Elias asked:

*A question similar to this one has already been asked by someone else, however it was in my opinion not answered in the original spirit of the question.*

Gödel’s incompleteness theorems as far as I understood them showed that no system of human logic can prove its own consistency.

This is also obvious to common sense because every logic accessible to mankind requires a reason for everything it postulates. Therefore it also needs a reason for its own laws to be true, which cannot be given based on those laws, since those laws have to be established, i.e. reasoned to be true and existing, first.

So it seems to me that when one tries to explain reality by human logic one must conclude that there is at least one ‘Something’ (in the broadest sense of the word) which is illogical in the sense that it is not bound by the laws of human logic and therefore does not require a cause or a reason for it to be. Since this ‘Something’ is illogical and humans have only logic and empirical observation to describe reality (or guess on reality) no description of this ‘Something’ is possible for us (unless we observe it empirically).

*This would show that human logic can never explain reality, i.e. answer the question ‘Why is there Something?’ and that either (A)we conclude that there is ‘Something’ transcending logic, which would not be far away from the concept of god or (B) that human logic is initially flawed (since it is not consistent) and we therefore can not know anything. Is this reasoning correct?*

__Answer by Shaun Williamson__

Elias you have the wrong idea about all of this. Logic is not meant to explain explain the world, it simply acts as an explanation of our concept of a logically valid argument.

The theorem you are talking about is called ‘Gödel’s Incompleteness Theorem’, it is not called ‘Gödel’s Inconsistency Theorem’. The Incompleteness Theorem does NOT apply to our system of logic. The Incompleteness theorem applies to our system of mathematics. Our systems of logic can easily be proved to be both consistent and complete.

The problem in mathematics arises because our language allows us to make self referential statements. So for example the sentence ‘This sentence contains five words’ is both a true mathematical statement and a sentence that talks about itself. Gödel was able to use this idea to show that no axiomatic system of mathematics could be proved to be complete and we need an axiomatic system in order to prove the consistency of our system of mathematics. Logic doesn’t suffer from the same problem.

An alternative proof of the incompleteness theorem is contained in Alan Turing’s Theory of Computable Numbers. The American logician Alonzo Church also found an alternative proof of the same thing.

Hope this isn’t too confusing the main points to keep in mind are 1. Logic isn’t meant to explain reality. 2. Our systems of logic are provably consistent and complete 3. We can never prove that our system of mathematics is both consistent and complete unless we restrict it in some way e.g by not allowing self referential statements in mathematics. 4. We can know lots of things given the ordinary meaning of the word ‘know’. However we can also ask questions that we don’t know how to answer and that may not even make sense. It is humans who ask questions and if you ask a question you must be prepared to explain in detail why the question makes sense and what sort of answer you would accept. I am not sure that the question ‘Why is there something?’ makes any sense.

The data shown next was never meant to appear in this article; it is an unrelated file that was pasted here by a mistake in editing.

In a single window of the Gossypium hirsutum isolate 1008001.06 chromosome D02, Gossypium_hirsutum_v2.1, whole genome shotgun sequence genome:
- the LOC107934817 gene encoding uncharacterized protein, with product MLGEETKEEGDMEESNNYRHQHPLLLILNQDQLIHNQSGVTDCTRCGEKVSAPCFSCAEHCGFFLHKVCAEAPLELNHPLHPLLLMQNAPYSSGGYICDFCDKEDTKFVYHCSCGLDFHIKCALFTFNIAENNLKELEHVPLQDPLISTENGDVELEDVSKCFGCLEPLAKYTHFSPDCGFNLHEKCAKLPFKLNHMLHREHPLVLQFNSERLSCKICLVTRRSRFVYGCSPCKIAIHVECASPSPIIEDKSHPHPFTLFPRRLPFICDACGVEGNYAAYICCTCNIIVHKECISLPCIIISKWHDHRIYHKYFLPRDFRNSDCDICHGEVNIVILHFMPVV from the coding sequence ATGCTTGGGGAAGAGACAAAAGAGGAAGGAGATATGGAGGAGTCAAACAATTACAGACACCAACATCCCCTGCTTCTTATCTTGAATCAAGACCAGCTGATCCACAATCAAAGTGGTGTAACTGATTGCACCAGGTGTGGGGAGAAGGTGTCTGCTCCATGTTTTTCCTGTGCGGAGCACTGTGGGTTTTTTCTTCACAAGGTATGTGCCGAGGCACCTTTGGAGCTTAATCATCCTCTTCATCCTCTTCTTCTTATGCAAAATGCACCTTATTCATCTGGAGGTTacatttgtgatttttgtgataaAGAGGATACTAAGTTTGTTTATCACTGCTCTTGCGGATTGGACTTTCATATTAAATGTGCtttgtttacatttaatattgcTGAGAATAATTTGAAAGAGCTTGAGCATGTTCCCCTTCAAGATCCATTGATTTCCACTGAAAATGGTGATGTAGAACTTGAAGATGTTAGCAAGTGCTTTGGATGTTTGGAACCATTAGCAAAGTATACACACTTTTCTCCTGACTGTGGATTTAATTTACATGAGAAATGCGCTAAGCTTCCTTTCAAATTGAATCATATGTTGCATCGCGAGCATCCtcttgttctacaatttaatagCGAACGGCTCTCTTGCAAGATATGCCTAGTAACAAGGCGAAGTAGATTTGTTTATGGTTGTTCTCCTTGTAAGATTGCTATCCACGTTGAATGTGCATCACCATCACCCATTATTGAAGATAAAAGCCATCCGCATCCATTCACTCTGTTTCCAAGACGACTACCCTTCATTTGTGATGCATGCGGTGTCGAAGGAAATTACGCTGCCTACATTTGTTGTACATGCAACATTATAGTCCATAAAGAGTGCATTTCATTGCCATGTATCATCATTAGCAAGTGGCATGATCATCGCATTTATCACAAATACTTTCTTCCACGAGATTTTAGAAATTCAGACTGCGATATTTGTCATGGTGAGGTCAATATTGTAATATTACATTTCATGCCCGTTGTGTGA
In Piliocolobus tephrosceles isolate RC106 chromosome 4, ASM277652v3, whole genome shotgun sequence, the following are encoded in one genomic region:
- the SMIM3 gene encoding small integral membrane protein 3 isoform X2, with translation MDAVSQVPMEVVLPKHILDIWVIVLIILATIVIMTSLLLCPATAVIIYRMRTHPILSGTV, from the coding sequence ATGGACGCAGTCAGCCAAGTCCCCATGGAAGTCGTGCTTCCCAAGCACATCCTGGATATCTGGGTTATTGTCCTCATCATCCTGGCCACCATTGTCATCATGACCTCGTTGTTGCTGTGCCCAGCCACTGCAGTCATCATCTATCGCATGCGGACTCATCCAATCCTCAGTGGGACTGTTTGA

__Answer by Peter Jones__

I find your reasoning mostly correct. By a similar process of reasoning Kant and Hegel are led to the idea that both the extended universe and human consciousness require an original phenomenon that is not an instance of a category. The categories of thought cannot reach all the way down for the reasons that you give, and so cannot be fundamental. Hegel calls your logically necessary ultimate phenomenon a ‘spiritual unity’. Here the term ‘unity’ would indicate that in no case is it ‘this’ or ‘that’, and it is therefore beyond the reach of logic and the intellect.

However, it would not be ‘illogical’. It would transcend the ordinary world of duality where everything is always ‘this’ or ‘that’, but it would be sound logic that leads us to this conclusion. The importance placed on an understanding of dialectic logic in the Buddhist universities can be explained by the ability of logic not only to refute false views but also to betray its own incompleteness. If we cannot accept your reasoning, and thus the limits of bivalent logic, then we cannot make a systematic theory of the world fundamental. We would always have to leave something out for exactly the reasons you give. This is Russell’s paradox, the reason why he could not axiomatise set-theory. The attempt to make any bivalent logic fundamental leads to intractable problems of self-reference.